Being seen.

I was getting my haircut for the first time since Christmas, a lot longer than I usually go. And the woman cutting my hair was new to me– I usually go to Supercuts generic 4 digit number store and get my same basic haircut I get every time…shorter on the sides, slightly longer on top, short bangs, rounded neckline, basic stuff. She did her thing, finger length on top, but as she moved to the trimming my sideburns and my hairline, I was looking in the mirror and thinking “something’s not right”. I ran my hand through my hair, it was still really long on top. My usual habit in these situations is to just think “it’s fine, I can live with it” and not say anything. My haircutter saw my apprehension as I looked in the mirror and asked if she should take more off the top. I eventually said yes after some uncertainty as The Beatles “8-days a week” started playing.

As she continued to cut my hair, I happened to be looking in the mirror as she went and slowly, yet quickly, I emerged. Where the weird looking haircut had been before, I was there. The chorus of the song came on. And I nearly started to cry. Or laugh. Both maybe. This is me in 2015:

2015-02-17 19.51.19j

She finished cleaning me up as the song ended, and I continued to try to hold myself together as I paid and left to head home…feeling seen. And it’s not the only way. My post this week over on The Quiet Branches on the discovery of cytokinins garnered me some comments and emails from people.

I’m not perfect. And I’ve gotten in my own way more ways than I can count. I’m in the middle of a crazy month where I’ve largely abandoned a lot of self-care and just going, going, going. And trying to built systems that work for me while also growing, and yet also staying constant in some way.

I’ve been thinking about successful people this week. Something that is often seen, as in the case of Folke Skoog who’s lab discovered cytokinins is that they were successful in other areas of life too. He was an Olympic runner in the 1932 Olympic Games. Or a professor at my alma mater who’s a chemistry professor and plays in a punk rock band. I’d take success in one area…let alone several.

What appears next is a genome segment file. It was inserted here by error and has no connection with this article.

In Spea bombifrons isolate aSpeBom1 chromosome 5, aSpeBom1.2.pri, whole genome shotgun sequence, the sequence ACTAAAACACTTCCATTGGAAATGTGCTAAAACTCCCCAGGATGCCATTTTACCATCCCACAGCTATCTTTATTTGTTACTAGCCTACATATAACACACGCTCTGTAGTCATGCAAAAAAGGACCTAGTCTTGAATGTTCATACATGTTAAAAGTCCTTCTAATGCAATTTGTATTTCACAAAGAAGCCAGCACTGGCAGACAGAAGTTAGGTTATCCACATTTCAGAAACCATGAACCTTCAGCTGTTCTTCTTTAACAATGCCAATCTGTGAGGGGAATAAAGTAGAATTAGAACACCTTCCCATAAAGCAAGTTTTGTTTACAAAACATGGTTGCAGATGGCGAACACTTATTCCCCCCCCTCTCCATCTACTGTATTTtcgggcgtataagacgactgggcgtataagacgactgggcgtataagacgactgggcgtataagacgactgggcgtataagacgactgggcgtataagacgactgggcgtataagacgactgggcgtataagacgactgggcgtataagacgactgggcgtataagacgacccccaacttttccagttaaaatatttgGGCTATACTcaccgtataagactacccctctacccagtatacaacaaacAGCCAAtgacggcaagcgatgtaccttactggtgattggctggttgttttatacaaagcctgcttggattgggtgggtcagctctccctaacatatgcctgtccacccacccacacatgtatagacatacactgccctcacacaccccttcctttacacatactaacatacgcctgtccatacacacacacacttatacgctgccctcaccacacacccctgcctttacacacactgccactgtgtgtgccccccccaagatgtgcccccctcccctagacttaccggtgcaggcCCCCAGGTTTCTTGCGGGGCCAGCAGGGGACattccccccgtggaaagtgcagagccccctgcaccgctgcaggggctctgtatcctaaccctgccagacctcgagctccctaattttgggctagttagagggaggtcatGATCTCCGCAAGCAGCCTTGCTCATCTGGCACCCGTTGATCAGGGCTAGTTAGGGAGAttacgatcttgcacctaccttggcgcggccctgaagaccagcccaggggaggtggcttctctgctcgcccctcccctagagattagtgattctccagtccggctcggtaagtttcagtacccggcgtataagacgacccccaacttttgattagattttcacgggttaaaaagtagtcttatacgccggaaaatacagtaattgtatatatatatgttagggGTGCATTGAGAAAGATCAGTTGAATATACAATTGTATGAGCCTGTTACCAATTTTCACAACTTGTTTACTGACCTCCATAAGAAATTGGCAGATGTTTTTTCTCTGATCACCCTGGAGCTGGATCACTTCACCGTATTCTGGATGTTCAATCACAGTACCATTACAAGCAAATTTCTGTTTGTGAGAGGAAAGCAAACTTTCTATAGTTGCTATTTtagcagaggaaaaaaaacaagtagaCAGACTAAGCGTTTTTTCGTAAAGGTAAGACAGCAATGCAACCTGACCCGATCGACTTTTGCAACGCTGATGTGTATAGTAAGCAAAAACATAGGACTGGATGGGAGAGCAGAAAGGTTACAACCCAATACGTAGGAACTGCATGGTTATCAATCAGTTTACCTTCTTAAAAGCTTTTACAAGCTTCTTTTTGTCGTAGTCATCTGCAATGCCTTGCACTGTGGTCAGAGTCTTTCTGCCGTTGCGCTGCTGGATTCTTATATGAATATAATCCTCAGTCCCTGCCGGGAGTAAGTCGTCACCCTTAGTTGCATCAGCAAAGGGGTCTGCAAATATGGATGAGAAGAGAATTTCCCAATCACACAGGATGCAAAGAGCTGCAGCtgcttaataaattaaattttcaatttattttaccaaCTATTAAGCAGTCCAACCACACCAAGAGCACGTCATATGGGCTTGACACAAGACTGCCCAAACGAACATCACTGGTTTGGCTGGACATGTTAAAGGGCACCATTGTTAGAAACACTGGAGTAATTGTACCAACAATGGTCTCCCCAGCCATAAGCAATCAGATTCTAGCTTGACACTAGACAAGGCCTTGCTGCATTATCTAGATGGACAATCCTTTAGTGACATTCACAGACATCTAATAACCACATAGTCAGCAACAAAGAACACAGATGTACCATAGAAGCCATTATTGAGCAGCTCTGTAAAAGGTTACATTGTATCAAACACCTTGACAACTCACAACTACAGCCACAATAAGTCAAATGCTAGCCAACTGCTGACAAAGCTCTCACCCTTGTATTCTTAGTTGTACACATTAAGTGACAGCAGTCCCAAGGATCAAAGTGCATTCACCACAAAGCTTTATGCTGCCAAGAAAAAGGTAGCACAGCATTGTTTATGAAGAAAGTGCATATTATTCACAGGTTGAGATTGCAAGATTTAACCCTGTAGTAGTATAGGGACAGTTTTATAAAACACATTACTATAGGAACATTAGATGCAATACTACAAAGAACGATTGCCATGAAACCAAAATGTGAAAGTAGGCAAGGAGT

I know success is defined by the individual. And in that I have made it through to better manage my mental health, I feel successful, but I keep thinking I need more. I want to be able to ask for things more. I keep also thinking about who my models for success are. Most are entrepreneurs, reporters, story tellers and full time writers. Scientists are there too, but maybe less. I love the creative, the challenge (even if it’s exhausting at times), teaching, and connecting others with ideas. There are personal life goals too. Getting to my definition of success from where I am still seems insurmountable some days, but I see hints of real progress too, even if it’s taking a long time. I hope I can bring a sense of urgency and do as much as possible on my list. I am helping a friend conduct a survey of plant scientists gathering career desires, impediments, and stories from their work lives. I hope it’s useful to the plant science community, but I hope even more that it’s helpful to me in some way.

I hope 2015 will be a good year seeing me answer questions, get work done, play, have fun, laugh, and even if it’s scary, be seen. And if there’s a way I can help you have a better 2015, ask.



Author: Ian Street

Ian is a plant scientist and science writer relating stories of plant science and scientists on his blog, The Quiet Branches as well as other outlets. You can find him on Twitter @IHStreet.

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